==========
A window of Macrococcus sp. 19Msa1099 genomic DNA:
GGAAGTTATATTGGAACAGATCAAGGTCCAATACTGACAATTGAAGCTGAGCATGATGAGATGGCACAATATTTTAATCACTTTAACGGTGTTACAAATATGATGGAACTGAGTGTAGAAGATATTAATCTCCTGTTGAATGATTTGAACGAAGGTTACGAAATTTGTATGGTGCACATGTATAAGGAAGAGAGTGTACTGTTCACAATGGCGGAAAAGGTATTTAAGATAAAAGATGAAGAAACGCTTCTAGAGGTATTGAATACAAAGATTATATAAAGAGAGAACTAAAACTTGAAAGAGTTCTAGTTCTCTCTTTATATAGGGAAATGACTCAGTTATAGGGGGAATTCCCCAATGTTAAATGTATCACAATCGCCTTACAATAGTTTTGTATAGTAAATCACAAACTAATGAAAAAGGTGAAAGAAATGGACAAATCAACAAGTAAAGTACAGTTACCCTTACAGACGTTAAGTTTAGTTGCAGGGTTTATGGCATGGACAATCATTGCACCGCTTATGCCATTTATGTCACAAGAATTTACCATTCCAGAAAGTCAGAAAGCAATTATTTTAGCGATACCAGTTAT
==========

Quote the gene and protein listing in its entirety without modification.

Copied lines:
A window of Macrococcus sp. 19Msa1099 genomic DNA:
GGAAGTTATATTGGAACAGATCAAGGTCCAATACTGACAATTGAAGCTGAGCATGATGAGATGGCACAATATTTTAATCACTTTAACGGTGTTACAAATATGATGGAACTGAGTGTAGAAGATATTAATCTCCTGTTGAATGATTTGAACGAAGGTTACGAAATTTGTATGGTGCACATGTATAAGGAAGAGAGTGTACTGTTCACAATGGCGGAAAAGGTATTTAAGATAAAAGATGAAGAAACGCTTCTAGAGGTATTGAATACAAAGATTATATAAAGAGAGAACTAAAACTTGAAAGAGTTCTAGTTCTCTCTTTATATAGGGAAATGACTCAGTTATAGGGGGAATTCCCCAATGTTAAATGTATCACAATCGCCTTACAATAGTTTTGTATAGTAAATCACAAACTAATGAAAAAGGTGAAAGAAATGGACAAATCAACAAGTAAAGTACAGTTACCCTTACAGACGTTAAGTTTAGTTGCAGGGTTTATGGCATGGACAATCATTGCACCGCTTATGCCATTTATGTCACAAGAATTTACCATTCCAGAAAGTCAGAAAGCAATTATTTTAGCGATACCAGTTAT